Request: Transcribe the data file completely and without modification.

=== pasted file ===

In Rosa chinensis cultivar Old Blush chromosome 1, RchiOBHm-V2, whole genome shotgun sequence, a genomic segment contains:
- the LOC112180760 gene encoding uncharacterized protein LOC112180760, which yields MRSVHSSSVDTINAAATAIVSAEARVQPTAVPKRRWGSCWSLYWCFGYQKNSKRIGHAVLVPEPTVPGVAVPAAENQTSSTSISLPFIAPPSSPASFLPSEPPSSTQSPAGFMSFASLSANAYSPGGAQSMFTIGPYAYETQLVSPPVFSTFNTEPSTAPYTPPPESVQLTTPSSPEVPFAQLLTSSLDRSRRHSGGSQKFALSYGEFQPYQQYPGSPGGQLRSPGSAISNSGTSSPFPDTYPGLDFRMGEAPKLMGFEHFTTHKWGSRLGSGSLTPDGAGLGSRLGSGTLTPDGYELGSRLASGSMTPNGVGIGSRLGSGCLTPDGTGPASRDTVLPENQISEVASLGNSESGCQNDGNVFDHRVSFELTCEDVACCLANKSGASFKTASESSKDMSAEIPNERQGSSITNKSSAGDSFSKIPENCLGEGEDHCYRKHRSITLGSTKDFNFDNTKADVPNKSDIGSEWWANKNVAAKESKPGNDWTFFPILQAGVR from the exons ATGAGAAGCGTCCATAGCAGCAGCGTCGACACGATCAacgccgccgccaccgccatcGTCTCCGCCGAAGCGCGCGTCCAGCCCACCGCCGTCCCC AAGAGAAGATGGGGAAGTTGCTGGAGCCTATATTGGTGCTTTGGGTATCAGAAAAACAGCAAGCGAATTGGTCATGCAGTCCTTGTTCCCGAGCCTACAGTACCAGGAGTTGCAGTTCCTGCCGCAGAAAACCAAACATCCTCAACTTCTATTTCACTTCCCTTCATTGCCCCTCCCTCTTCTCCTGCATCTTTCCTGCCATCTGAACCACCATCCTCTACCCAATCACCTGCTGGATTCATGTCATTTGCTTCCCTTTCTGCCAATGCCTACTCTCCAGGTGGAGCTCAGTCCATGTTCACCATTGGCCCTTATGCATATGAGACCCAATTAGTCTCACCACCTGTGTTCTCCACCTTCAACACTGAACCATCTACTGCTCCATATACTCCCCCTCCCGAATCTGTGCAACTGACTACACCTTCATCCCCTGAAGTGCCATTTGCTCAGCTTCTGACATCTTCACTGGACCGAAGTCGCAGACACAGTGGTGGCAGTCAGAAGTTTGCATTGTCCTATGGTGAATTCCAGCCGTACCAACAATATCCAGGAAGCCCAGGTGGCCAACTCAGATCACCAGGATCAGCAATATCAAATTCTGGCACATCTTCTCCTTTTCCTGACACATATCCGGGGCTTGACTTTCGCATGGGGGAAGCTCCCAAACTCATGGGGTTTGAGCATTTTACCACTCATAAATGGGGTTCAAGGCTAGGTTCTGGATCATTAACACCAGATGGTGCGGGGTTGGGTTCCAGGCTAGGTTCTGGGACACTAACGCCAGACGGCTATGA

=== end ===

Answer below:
In Rosa chinensis cultivar Old Blush chromosome 1, RchiOBHm-V2, whole genome shotgun sequence, a genomic segment contains:
- the LOC112180760 gene encoding uncharacterized protein LOC112180760, which yields MRSVHSSSVDTINAAATAIVSAEARVQPTAVPKRRWGSCWSLYWCFGYQKNSKRIGHAVLVPEPTVPGVAVPAAENQTSSTSISLPFIAPPSSPASFLPSEPPSSTQSPAGFMSFASLSANAYSPGGAQSMFTIGPYAYETQLVSPPVFSTFNTEPSTAPYTPPPESVQLTTPSSPEVPFAQLLTSSLDRSRRHSGGSQKFALSYGEFQPYQQYPGSPGGQLRSPGSAISNSGTSSPFPDTYPGLDFRMGEAPKLMGFEHFTTHKWGSRLGSGSLTPDGAGLGSRLGSGTLTPDGYELGSRLASGSMTPNGVGIGSRLGSGCLTPDGTGPASRDTVLPENQISEVASLGNSESGCQNDGNVFDHRVSFELTCEDVACCLANKSGASFKTASESSKDMSAEIPNERQGSSITNKSSAGDSFSKIPENCLGEGEDHCYRKHRSITLGSTKDFNFDNTKADVPNKSDIGSEWWANKNVAAKESKPGNDWTFFPILQAGVR from the exons ATGAGAAGCGTCCATAGCAGCAGCGTCGACACGATCAacgccgccgccaccgccatcGTCTCCGCCGAAGCGCGCGTCCAGCCCACCGCCGTCCCC AAGAGAAGATGGGGAAGTTGCTGGAGCCTATATTGGTGCTTTGGGTATCAGAAAAACAGCAAGCGAATTGGTCATGCAGTCCTTGTTCCCGAGCCTACAGTACCAGGAGTTGCAGTTCCTGCCGCAGAAAACCAAACATCCTCAACTTCTATTTCACTTCCCTTCATTGCCCCTCCCTCTTCTCCTGCATCTTTCCTGCCATCTGAACCACCATCCTCTACCCAATCACCTGCTGGATTCATGTCATTTGCTTCCCTTTCTGCCAATGCCTACTCTCCAGGTGGAGCTCAGTCCATGTTCACCATTGGCCCTTATGCATATGAGACCCAATTAGTCTCACCACCTGTGTTCTCCACCTTCAACACTGAACCATCTACTGCTCCATATACTCCCCCTCCCGAATCTGTGCAACTGACTACACCTTCATCCCCTGAAGTGCCATTTGCTCAGCTTCTGACATCTTCACTGGACCGAAGTCGCAGACACAGTGGTGGCAGTCAGAAGTTTGCATTGTCCTATGGTGAATTCCAGCCGTACCAACAATATCCAGGAAGCCCAGGTGGCCAACTCAGATCACCAGGATCAGCAATATCAAATTCTGGCACATCTTCTCCTTTTCCTGACACATATCCGGGGCTTGACTTTCGCATGGGGGAAGCTCCCAAACTCATGGGGTTTGAGCATTTTACCACTCATAAATGGGGTTCAAGGCTAGGTTCTGGATCATTAACACCAGATGGTGCGGGGTTGGGTTCCAGGCTAGGTTCTGGGACACTAACGCCAGACGGCTATGA